Get the Salary You Deserve


As you seek to transition from your current military assignment into the civilian working world, you are likely experiencing a vast array of emotions. You are probably excited about the opportunities that lie ahead. Maybe you are a bit anxious as you narrow your job search to accommodate your geographical preferences or nervous about finding the right fit for your skill set in the current competitive marketplace.

Whatever you are feeling, know you are not alone – every individual, whether transitioning from the military or simply from one civilian job to another, experiences these same emotions. However, the key to a successful transition is to manage these emotions during the interview process in order to set yourself up for future success.

Let’s face it, most of us are employed because it is an economic necessity. Your paycheck is important to you. During this transition period, ensure that you don’t get caught up in the excitement and trepidation of the job search and simply say yes to the first promising opportunity. Otherwise, several months down the road, while standing around the water cooler, you might realize that your co-worker Tom, who is doing the same job you are, makes $5,000 more a year.

Prior to accepting any offer, ensure that you are asking to be paid what you are worth by following these steps: 

  • Understand what you are worth. Before you interview, survey the scene and find out what the going rate is for the position. Resources on the web, military career centers and other organizations (such as your alma mater’s career counseling office) offer data on salaries relating to specific professions and geographic areas. Once you know the salary range for positions similar to yours, you’ll have an idea of what you can realistically expect to earn on the job.
  • Raise the issue. Do not just instantly accept an offer when an employer presents you with a new opportunity. Recognize that employers expect you to negotiate your salary and ask questions regarding benefits and perks. A good rule of thumb is to ask for an additional 10% of the original salary offer. If your prospective employer is unwilling to budge on the salary, attempt to negotiate other aspects of the offer. You might be able to get additional vacation days, or your company might agree to fund your advanced degree. Consider alternate means of compensation.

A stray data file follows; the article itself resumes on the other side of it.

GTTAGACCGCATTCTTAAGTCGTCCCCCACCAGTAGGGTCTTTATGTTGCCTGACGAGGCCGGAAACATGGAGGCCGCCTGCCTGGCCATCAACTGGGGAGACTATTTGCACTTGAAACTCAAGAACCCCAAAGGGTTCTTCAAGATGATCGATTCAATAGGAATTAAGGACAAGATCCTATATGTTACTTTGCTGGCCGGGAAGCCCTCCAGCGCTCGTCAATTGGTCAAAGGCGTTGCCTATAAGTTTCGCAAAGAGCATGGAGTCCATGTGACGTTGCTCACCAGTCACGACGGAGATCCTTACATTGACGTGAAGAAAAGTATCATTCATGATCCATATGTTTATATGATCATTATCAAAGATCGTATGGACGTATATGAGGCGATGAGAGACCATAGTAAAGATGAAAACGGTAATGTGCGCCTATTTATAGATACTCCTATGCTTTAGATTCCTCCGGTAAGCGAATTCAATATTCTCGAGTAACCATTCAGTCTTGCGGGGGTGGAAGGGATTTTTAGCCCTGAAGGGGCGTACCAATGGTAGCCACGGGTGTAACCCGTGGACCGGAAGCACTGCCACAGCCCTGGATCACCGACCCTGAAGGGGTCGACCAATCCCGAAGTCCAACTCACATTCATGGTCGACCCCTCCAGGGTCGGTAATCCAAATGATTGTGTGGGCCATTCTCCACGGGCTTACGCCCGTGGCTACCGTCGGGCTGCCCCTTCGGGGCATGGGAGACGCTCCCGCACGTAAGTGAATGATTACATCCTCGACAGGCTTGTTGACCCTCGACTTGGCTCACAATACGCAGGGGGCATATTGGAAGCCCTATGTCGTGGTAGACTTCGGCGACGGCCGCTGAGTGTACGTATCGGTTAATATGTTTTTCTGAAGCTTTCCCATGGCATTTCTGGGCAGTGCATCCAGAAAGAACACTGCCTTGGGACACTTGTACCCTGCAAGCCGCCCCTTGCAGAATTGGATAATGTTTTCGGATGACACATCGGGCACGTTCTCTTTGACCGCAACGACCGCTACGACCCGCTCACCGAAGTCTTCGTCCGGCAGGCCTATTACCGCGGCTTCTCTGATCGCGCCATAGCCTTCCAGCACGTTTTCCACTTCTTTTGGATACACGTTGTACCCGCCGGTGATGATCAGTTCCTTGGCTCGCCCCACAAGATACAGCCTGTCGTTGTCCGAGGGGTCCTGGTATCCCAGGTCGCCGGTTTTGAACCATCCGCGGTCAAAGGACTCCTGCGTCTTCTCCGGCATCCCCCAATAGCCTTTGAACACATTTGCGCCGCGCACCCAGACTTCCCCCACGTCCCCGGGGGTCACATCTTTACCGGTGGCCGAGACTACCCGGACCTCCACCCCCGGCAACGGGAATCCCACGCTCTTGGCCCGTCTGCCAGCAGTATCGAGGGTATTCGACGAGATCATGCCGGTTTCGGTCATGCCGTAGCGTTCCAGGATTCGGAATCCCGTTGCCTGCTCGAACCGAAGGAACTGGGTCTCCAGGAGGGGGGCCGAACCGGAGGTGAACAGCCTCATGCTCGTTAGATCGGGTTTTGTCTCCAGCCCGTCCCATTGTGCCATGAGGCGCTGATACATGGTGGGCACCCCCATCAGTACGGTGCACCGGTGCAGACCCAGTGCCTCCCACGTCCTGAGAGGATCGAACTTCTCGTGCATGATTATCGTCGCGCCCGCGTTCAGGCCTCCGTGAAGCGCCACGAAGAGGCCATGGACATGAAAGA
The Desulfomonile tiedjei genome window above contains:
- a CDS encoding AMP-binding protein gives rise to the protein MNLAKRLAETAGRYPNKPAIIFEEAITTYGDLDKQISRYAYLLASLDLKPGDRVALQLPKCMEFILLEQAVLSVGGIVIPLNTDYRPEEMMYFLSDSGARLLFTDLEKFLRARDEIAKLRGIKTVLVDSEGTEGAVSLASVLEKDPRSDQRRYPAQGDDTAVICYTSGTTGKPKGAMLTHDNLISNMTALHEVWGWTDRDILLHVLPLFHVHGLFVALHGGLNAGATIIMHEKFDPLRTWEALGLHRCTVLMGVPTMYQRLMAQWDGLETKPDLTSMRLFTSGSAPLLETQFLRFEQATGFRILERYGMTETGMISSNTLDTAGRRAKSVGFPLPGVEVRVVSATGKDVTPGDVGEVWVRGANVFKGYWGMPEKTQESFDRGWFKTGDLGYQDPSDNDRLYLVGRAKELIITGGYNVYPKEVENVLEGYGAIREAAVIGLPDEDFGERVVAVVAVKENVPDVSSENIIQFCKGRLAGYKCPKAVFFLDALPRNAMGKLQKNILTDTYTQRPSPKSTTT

• Do not be afraid of “no. ”  In your efforts to negotiate a better offer or larger salary, the worst that can happen is the employer says no. If the company’s representative holds firm on the original offer, you can still chose to accept the position. And you’ll be doing so with more information. You’ll never have to wonder what might have been if you had had the courage to ask for more. Most companies have an acceptable range of salaries for each position. As long as your request for an increase in the offer is reasonable, you’ll likely get what you ask for.
  • Be decisive. If the offer does not add up to the dollars you deserve, be prepared to walk away. Before you begin salary negotiations, know what the minimum salary you will accept is. If an employer can’t meet your reasonable salary requirements, move on.

Whether you are retiring from the military or simply looking for an alternative life path, a new career outside of the military is something to celebrate. You will have an extra reason to acknowledge your accomplishments when you negotiate the best deal possible. We wish you a very successful transition!


Angie Morgan and Courtney Lynch

Lead Star, LLC was founded by Angie Morgan and Courtney Lynch, best-selling authors of the business book Leading from the Front (McGraw-Hill), who made a commitment to provide practical, relevant, and inspiring ways to grow and develop leaders. Lead Star teaches leadership based on Angie's and Courtney's experiences as Marine Corps officers, private sector professionals, and entrepreneurs. Lead Star's leadership expertise has been highlighted by FOX News, CNBC, and CNN and its efforts to spark a national dialogue on the topic of leadership have been noted in publications ranging from Inc. Magazine to The New York Times.

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